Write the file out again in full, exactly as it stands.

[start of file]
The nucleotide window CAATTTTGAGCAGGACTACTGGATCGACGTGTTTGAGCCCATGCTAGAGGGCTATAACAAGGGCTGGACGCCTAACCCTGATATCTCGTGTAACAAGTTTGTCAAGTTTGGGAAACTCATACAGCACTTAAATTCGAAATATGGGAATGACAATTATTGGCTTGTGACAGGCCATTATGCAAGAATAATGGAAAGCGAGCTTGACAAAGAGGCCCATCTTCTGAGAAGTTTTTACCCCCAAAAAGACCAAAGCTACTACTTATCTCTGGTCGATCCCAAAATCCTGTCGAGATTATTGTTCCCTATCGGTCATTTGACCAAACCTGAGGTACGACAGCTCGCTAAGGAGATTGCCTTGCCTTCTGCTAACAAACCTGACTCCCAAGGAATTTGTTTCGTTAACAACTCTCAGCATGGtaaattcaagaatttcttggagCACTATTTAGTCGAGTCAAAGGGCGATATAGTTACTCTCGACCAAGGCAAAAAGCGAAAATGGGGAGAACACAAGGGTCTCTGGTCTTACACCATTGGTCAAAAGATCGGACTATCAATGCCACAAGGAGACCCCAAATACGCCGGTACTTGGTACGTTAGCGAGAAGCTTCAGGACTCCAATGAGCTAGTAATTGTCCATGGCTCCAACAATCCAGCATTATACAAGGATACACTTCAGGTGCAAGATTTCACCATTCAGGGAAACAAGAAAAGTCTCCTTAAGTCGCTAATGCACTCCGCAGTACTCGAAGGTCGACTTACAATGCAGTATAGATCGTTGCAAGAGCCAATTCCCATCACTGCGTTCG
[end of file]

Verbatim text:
The nucleotide window CAATTTTGAGCAGGACTACTGGATCGACGTGTTTGAGCCCATGCTAGAGGGCTATAACAAGGGCTGGACGCCTAACCCTGATATCTCGTGTAACAAGTTTGTCAAGTTTGGGAAACTCATACAGCACTTAAATTCGAAATATGGGAATGACAATTATTGGCTTGTGACAGGCCATTATGCAAGAATAATGGAAAGCGAGCTTGACAAAGAGGCCCATCTTCTGAGAAGTTTTTACCCCCAAAAAGACCAAAGCTACTACTTATCTCTGGTCGATCCCAAAATCCTGTCGAGATTATTGTTCCCTATCGGTCATTTGACCAAACCTGAGGTACGACAGCTCGCTAAGGAGATTGCCTTGCCTTCTGCTAACAAACCTGACTCCCAAGGAATTTGTTTCGTTAACAACTCTCAGCATGGtaaattcaagaatttcttggagCACTATTTAGTCGAGTCAAAGGGCGATATAGTTACTCTCGACCAAGGCAAAAAGCGAAAATGGGGAGAACACAAGGGTCTCTGGTCTTACACCATTGGTCAAAAGATCGGACTATCAATGCCACAAGGAGACCCCAAATACGCCGGTACTTGGTACGTTAGCGAGAAGCTTCAGGACTCCAATGAGCTAGTAATTGTCCATGGCTCCAACAATCCAGCATTATACAAGGATACACTTCAGGTGCAAGATTTCACCATTCAGGGAAACAAGAAAAGTCTCCTTAAGTCGCTAATGCACTCCGCAGTACTCGAAGGTCGACTTACAATGCAGTATAGATCGTTGCAAGAGCCAATTCCCATCACTGCGTTCG